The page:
12.1.0.1 NO_DATA_SECURITY_REWRITE         DATA_SECURITY_REWRITE_LIMIT      QKSFM_DATA_SECURITY_REWRITE    DATA_SECURITY_REWRITE_LIMIT         State                            1                        0
         12.1.0.1 NO_DECORRELATE                   DECORRELATE                      QKSFM_DECORRELATE              DECORRELATE                                QBlock                    2 16                    16
         12.1.0.1 NO_PARTIAL_JOIN                  PARTIAL_JOIN                     QKSFM_PARTIAL_JOIN             PARTIAL_JOIN                                      Object             4 16              256  272
         12.1.0.1 NO_PARTIAL_ROLLUP_PUSHDOWN       PARTIAL_ROLLUP_PUSHDOWN          QKSFM_PQ                       PARTIAL_ROLLUP_PUSHDOWN                    QBlock                    2 16                    16
         12.1.0.1 NO_PQ_CONCURRENT_UNION           PQ_CONCURRENT_UNION              QKSFM_PQ                       PQ_CONCURRENT_UNION                 State  QBlock                    3                        0
         12.1.0.1 NO_PQ_REPLICATE                  PQ_REPLICATE                     QKSFM_PQ_REPLICATE             PQ_REPLICATE                                      Object             4 16              256  272
         12.1.0.1 NO_PQ_SKEW                       PQ_SKEW                          QKSFM_PQ                       PQ_SKEW                                           Object             4 16              256  272
         12.1.0.1 NO_PX_FAULT_TOLERANCE            PX_FAULT_TOLERANCE               QKSFM_PQ                       PX_FAULT_TOLERANCE                  State                            1                        0
         12.1.0.1 NO_USE_CUBE                      USE_CUBE                         QKSFM_USE_CUBE                 JOIN                                              Object             4 16      64      256  336
         12.1.0.1 NO_ZONEMAP                       ZONEMAP                          QKSFM_ZONEMAP                  ZONEMAP                                           Object             4                 256  256
         12.1.0.1 PARTIAL_JOIN                     NO_PARTIAL_JOIN                  QKSFM_PARTIAL_JOIN             PARTIAL_JOIN                                      Object             4 16              256  272
         12.1.0.1 PARTIAL_ROLLUP_PUSHDOWN          NO_PARTIAL_ROLLUP_PUSHDOWN       QKSFM_PQ                       PARTIAL_ROLLUP_PUSHDOWN                    QBlock                    2 16                    16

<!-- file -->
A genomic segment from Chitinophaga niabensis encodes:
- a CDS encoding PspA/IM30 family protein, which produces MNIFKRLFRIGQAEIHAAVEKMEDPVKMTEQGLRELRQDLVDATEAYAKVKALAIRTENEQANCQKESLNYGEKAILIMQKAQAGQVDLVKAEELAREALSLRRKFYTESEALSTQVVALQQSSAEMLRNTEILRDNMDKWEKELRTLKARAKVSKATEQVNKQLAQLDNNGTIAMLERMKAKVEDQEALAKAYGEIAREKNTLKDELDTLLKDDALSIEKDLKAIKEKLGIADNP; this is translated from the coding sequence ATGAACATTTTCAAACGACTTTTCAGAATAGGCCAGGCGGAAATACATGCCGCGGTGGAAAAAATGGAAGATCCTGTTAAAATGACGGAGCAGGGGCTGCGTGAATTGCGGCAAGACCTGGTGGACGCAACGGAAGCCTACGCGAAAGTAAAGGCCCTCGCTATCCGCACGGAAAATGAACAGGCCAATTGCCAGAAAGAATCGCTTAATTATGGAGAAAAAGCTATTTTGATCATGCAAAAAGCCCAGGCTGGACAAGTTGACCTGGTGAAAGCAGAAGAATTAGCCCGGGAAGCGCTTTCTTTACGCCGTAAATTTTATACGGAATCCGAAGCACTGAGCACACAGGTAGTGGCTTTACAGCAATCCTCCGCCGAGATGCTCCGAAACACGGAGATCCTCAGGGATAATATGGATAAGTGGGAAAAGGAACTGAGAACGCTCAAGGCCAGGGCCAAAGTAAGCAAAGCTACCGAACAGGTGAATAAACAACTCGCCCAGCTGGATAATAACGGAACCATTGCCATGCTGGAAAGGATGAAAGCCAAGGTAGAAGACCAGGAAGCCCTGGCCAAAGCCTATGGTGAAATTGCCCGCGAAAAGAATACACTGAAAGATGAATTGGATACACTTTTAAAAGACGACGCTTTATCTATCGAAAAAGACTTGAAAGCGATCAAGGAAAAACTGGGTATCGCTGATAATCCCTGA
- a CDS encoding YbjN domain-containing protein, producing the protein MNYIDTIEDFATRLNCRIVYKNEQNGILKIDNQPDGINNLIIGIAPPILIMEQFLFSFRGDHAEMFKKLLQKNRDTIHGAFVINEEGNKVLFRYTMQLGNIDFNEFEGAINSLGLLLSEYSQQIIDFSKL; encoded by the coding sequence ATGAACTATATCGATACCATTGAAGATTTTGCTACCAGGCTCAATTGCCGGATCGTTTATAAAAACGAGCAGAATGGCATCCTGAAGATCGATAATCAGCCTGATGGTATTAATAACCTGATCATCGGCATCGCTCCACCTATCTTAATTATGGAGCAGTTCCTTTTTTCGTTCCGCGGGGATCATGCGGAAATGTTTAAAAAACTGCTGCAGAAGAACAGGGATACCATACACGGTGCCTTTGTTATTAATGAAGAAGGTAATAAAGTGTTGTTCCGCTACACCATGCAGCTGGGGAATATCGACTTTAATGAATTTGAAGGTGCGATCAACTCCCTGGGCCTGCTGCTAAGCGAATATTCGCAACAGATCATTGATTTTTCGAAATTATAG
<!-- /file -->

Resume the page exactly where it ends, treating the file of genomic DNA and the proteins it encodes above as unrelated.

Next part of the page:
12.1.0.1 PQ_CONCURRENT_UNION              NO_PQ_CONCURRENT_UNION           QKSFM_PQ                       PQ_CONCURRENT_UNION                 State  QBlock                    3                        0
         12.1.0.1 PQ_DISTRIBUTE_WINDOW                                              QKSFM_PQ                       PQ_DISTRIBUTE_WINDOW                       QBlock                    2 16                    16
         12.1.0.1 PQ_FILTER                                                         QKSFM_PQ                       PQ_FILTER                                  QBlock                    2                        0
         12.1.0.1 PQ_REPLICATE                     NO_PQ_REPLICATE                  QKSFM_PQ_REPLICATE             PQ_REPLICATE                                      Object             4 16              256  272
         12.1.0.1 PQ_SKEW                          NO_PQ_SKEW                       QKSFM_PQ                       PQ_SKEW                                           Object             4 16              256  272
         12.1.0.1 PX_FAULT_TOLERANCE               NO_PX_FAULT_TOLERANCE            QKSFM_PQ                       PX_FAULT_TOLERANCE                  State                            1                        0
         12.1.0.1 USE_CUBE                         NO_USE_CUBE                      QKSFM_USE_CUBE                 JOIN                                              Object             4 16      64      256  336
         12.1.0.1 ZONEMAP                          NO_ZONEMAP                       QKSFM_ZONEMAP                  ZONEMAP                                           Object             4                 256  256
                  AUTO_REOPTIMIZE                  NO_AUTO_REOPTIMIZE               QKSFM_AUTO_REOPT               AUTO_REOPTIMIZE                     State                            1                        0
                  GATHER_OPTIMIZER_STATISTICS      NO_GATHER_OPTIMIZER_STATISTICS   QKSFM_DBMS_STATS               GATHER_OPTIMIZER_STATISTICS         State                            1                        0
                  NO_AUTO_REOPTIMIZE               AUTO_REOPTIMIZE                  QKSFM_AUTO_REOPT               AUTO_REOPTIMIZE                     State                            1                        0
                  NO_GATHER_OPTIMIZER_STATISTICS   GATHER_OPTIMIZER_STATISTICS      QKSFM_DBMS_STATS               GATHER_OPTIMIZER_STATISTICS         State                            1                        0
                  USE_HIDDEN_PARTITIONS                                             QKSFM_PARTITION                USE_HIDDEN_PARTITIONS                      QBlock                    2                        0
                  WITH_PLSQL                                                        QKSFM_ALL                      WITH_PLSQL                          State                            1                        0
--------
      37

12.1.0.2 12.1.0.2 ADAPTIVE_PLAN                    NO_ADAPTIVE_PLAN                 QKSFM_ADAPTIVE_PLAN            ADAPTIVE_PLAN                       State                            1 16                    16
         12.1.0.2 ANSI_REARCH                      NO_ANSI_REARCH                   QKSFM_ANSI_REARCH              ANSI_REARCH                                QBlock                    2 16                    16